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Report: Dallas Stars could have a new owner in place by the end of the year

While Dallas Stars GM Joe Nieuwendyk claims that the team hasn’t been affected by its ownership issues, there should be little doubt that the franchise would prefer to resolve that situation as soon as possible. The good news is that the team still has plenty of value in the eyes of the hockey and business world, so it might just be a matter of time.

The latest slew of reports from Friday indicate that things could be wrapped up rather soon. The reports indicate that frontrunner Tom Gaglardi’s bid to own the Stars was officially submitted on Friday, although details about the exact size of that ownership bid have not been revealed. (Gaglardi initially submitted it in late July, but Defending Big D explains that league lawyers looked over the terms during the month of August.)

The process still has some way to go before ownership changes hands and it’s not certain yet that Gaglardi will be the owner once the ink dries. The Stars must first go into bankruptcy court in the near future, with the hearing expected to take place at a Delaware district court on September 14.

(Gerry Fraley of The Dallas Morning reveals that Delaware is the location of choice for such hearings “because of its business-friendly climate and the efficiency of its courts in these matters.” Fraley points out that the troubled Los Angeles Dodgers had their own hearings in Delaware during the month of July.)

Again, while Gaglardi might be considered a frontrunner for the sale, there are other potential bidders. Here are more details from ESPN’s Mark Stepneski.

Although Gaglardi would have a signed purchase agreement it doesn’t mean he is guaranteed to be the club’s new owner. His offer would be what is considered a stalking horse bid. Other potential bidders will be given a chance to top it in the bankruptcy proceedings.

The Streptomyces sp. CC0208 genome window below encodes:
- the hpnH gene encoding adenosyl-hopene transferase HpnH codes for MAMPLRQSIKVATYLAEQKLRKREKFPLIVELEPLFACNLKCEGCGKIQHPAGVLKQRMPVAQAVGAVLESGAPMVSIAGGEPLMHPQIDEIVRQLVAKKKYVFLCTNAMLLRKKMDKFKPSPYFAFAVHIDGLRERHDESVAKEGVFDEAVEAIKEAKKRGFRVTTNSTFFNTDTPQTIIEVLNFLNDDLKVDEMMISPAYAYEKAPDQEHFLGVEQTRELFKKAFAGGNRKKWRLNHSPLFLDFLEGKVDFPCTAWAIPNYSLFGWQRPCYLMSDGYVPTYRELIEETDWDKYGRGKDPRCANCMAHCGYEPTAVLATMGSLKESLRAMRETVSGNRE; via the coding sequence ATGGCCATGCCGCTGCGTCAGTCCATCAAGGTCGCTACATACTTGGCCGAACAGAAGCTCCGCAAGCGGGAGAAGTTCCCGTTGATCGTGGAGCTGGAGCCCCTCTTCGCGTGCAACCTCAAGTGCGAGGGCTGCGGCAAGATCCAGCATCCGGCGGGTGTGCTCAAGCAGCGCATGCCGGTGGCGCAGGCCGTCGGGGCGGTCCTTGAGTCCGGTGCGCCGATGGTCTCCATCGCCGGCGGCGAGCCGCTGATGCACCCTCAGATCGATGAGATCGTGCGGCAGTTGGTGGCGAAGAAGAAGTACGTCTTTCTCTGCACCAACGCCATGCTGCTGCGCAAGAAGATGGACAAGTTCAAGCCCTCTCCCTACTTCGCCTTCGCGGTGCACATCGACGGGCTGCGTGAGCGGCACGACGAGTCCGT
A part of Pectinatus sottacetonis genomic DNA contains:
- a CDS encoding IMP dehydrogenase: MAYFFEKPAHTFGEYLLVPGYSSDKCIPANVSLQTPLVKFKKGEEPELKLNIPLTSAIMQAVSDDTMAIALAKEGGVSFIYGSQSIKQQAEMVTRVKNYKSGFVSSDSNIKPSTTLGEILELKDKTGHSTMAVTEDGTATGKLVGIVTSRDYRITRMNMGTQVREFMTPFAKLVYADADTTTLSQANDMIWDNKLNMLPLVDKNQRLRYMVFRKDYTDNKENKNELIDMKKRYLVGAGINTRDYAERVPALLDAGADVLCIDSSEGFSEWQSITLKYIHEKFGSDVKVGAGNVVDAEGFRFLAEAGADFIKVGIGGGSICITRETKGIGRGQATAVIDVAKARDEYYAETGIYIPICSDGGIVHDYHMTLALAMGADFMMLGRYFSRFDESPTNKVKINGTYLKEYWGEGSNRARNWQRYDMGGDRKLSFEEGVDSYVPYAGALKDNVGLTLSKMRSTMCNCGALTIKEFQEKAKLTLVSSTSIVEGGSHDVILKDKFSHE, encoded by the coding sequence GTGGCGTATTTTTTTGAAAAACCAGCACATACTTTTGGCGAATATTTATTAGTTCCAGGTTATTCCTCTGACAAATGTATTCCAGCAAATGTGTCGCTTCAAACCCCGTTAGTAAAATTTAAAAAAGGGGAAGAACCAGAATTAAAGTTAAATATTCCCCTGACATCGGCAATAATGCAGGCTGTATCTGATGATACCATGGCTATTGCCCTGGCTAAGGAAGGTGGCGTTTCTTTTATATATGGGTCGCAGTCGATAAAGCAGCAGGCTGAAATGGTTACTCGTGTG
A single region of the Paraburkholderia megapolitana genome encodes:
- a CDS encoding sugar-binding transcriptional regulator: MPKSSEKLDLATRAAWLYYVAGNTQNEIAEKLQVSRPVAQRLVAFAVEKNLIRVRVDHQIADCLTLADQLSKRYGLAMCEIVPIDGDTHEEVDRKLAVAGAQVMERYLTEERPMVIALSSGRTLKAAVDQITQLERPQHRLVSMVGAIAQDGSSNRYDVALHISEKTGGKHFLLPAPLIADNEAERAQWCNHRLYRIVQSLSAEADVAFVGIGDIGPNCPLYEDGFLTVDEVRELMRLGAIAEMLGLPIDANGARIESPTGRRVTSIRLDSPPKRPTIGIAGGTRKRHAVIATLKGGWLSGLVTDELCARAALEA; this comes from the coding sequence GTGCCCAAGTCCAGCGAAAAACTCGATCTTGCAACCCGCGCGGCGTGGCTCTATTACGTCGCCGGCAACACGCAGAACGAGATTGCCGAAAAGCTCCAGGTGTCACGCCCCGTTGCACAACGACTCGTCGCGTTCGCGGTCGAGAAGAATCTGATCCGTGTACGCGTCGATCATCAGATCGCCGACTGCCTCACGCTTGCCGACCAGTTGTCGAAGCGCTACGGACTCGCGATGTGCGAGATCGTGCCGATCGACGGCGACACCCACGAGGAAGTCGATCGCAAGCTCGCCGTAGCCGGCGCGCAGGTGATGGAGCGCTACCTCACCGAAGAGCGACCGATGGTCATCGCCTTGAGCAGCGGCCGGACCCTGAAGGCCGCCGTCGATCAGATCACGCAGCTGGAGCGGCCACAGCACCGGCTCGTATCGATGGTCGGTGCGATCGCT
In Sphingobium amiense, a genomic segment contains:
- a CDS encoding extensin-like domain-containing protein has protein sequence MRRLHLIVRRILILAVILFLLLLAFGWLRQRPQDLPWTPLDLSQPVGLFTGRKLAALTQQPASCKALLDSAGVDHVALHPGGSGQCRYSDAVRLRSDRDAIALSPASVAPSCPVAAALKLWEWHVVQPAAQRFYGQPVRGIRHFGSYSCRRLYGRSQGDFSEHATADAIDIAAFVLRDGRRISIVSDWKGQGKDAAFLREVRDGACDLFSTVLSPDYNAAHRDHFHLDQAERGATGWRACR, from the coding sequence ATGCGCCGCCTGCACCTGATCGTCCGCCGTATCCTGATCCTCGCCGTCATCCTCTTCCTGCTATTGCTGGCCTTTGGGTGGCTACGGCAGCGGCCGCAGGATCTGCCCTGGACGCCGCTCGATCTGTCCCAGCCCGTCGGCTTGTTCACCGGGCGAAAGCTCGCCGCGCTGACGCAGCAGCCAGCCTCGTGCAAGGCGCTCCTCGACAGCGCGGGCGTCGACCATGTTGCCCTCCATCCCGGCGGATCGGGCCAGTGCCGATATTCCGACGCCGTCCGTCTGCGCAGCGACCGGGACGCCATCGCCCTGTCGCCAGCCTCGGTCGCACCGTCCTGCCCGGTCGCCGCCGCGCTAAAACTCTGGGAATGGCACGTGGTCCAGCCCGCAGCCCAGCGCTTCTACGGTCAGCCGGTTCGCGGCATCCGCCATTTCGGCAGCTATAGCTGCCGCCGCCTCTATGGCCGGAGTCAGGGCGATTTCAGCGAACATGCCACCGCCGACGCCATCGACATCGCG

Among the bidders who could be in the mix:

*Irving businessman Billy Quinn, who is the Managing Partner of Natural Gas Parnters

*Allen Americans owner Doug Miller

*Former Texas Rangers CEO Chuck Greenberg

Stepneski passes along word from Nieuwendyk, who said that the sale should be completed before Christmas time. Of course, the NHL would also need to approve the sale, but various reports indicate that shouldn’t be a problem. The Dallas Business Journal points out that the sale could actually wrap up in about a month if there are no other bidders, but that seems unlikely in this situation.

Either way, the consensus indicates that the Stars are approaching the light at the end of the tunnel. That being said, if you’ve followed NHL ownership situations before, you probably realize that it’s rarely safe to assume anything until a new owner is officially approved and announced. We’ll keep you informed about this situation as September 14 rolls around and the sale (hopefully) nears its completion.

‘If he was in Toronto, there’d be no Carey Price, media-wise’ – Boudreau on Dubnyk

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The Minnesota Wild aren’t exactly dominating the NHL, so it might be easy to ignore just how outstanding Devan Dubnyk has been to start the 2016-17 season.

We’re talking “Carey Price and Tuukka Rask territory.”

While his 11-6-3 record won’t blow anyone’s mind, his 1.65 GAA and .946 save percentage are jaw-dropping. With Dubnyk doing special things, Bruce Boudreau felt the need to say weird things* after Dubnyk helped the Wild beat the Toronto Maple Leafs 3-2 on Wednesday.

“If he was in Toronto, there would be no Carey Price … I’m just saying media-wise,” Boudreau said after the game, as you can see in this video:

That’s some Haagen-Daz level praise from Boudreau.

Even if Dubnyk was in a bigger market, there’d probably be room in our hockey thoughts for Dubnyk and the consensus best goalie in the world, but Boudreau’s larger point is taken: Dubnyk has been right there with the best early on this season.

And, let’s be honest, we shouldn’t be too hard on Boudreau or he might stop saying … well, things like this:

Never change, Bruce.

* – Unlike his comments about “Die Hard,” which were amusingly on-point.